Evaluation of prescribing patterns in diabetic and hypertensive patients in a South Delhi Hospital

Vikas Pandey, Ubedul Hoda, M. Aqil, M. Sharma, M. Akhtar, R. Khandelwal, Abul Kalam Najmi

Abstract


Background: Drug utilization studies (DUS) defined by World Health Organization as the marketing, distribution, prescription and use of drugs in a society, considering its consequences, either medical, social, and economic. The increasing importance of DUS as a valuable investigation resource in pharmacoepidemiology has been linking it with other health related areas, such as public health, pharmacovigilance, pharmacoeconomics, and pharmacogenetics.

Methods: The study was a prospective DUS carried out in medicine OPD of Indian Institute of Technology Hospital, New Delhi, India in which a total of 595 prescriptions of hypertensive and diabetic patients were reviewed. All diabetic and/or hypertensive patients; irrespective of age, gender; who had least one drug in the prescription were included. Data were collected by screening of physician’s prescribing record and patient medication profile.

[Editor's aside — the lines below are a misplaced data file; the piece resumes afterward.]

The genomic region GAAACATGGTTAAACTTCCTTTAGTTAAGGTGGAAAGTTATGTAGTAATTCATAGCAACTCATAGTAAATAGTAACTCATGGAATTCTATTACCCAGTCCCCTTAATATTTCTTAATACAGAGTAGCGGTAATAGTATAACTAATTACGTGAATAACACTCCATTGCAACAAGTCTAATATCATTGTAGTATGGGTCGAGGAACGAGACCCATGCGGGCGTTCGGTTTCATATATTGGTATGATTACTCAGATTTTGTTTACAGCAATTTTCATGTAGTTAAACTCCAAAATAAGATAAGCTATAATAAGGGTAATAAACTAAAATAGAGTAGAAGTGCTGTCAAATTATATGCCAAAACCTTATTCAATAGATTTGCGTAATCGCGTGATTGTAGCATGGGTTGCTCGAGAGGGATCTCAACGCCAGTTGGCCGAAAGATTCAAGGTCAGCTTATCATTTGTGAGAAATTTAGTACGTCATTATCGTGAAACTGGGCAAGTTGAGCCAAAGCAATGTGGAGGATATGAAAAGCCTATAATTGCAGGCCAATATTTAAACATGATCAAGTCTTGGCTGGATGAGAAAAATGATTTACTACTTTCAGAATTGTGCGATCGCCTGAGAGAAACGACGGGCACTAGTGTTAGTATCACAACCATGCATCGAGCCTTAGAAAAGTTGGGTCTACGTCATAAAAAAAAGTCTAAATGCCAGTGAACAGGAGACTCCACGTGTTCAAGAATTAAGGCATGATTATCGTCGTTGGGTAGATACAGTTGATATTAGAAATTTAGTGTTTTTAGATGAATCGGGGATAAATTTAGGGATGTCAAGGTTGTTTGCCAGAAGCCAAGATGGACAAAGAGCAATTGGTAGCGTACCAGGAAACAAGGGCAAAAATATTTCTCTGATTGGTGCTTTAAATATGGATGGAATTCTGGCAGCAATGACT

Results: A total of 595 prescriptions were recorded. 57.31% were males as compared to 42.69% females. 54.62% patients were hypertensive (325 prescription); 14.78% patients were diabetic (88 prescription) whilst 30.58% had both the diseases. Of 507 prescriptions having antihypertensive drugs, combination therapy was utilized (40.8%) in the prescriptions and out of 270 prescriptions having antidiabetic drugs, 143 (52.96%) prescription were of combination therapy. Among antihypertensive drugs, angiotensin-converting enzyme inhibitors were the most frequently prescribed class of drugs (19.18%). The combination most commonly prescribed was amlodipine and atenolol (14.05%). Antidiabetic drugs made up for 11.05% of the total drugs prescribed. 28.78% of all hypoglycemic agents were sulfonylurea. Glimepiride and metformincombination was the most prescribed anti-diabetic drugs combination (16.16%).

Conclusion: Both hypertension and diabetes are considered to be lifestyle diseases. Hence, apart from optimal and appropriate prescribing, there is a need for lifestyle modification to obtain improved outcomes. Combination therapy was observed in a high percentage of prescriptions. Though monotherapy is associated with improved compliance and fewer side effects, combination therapy is desirable for synergistic actions and to overcome complications.


Keywords


Drug utilization study, Anti-hypertensive, Anti-diabetic

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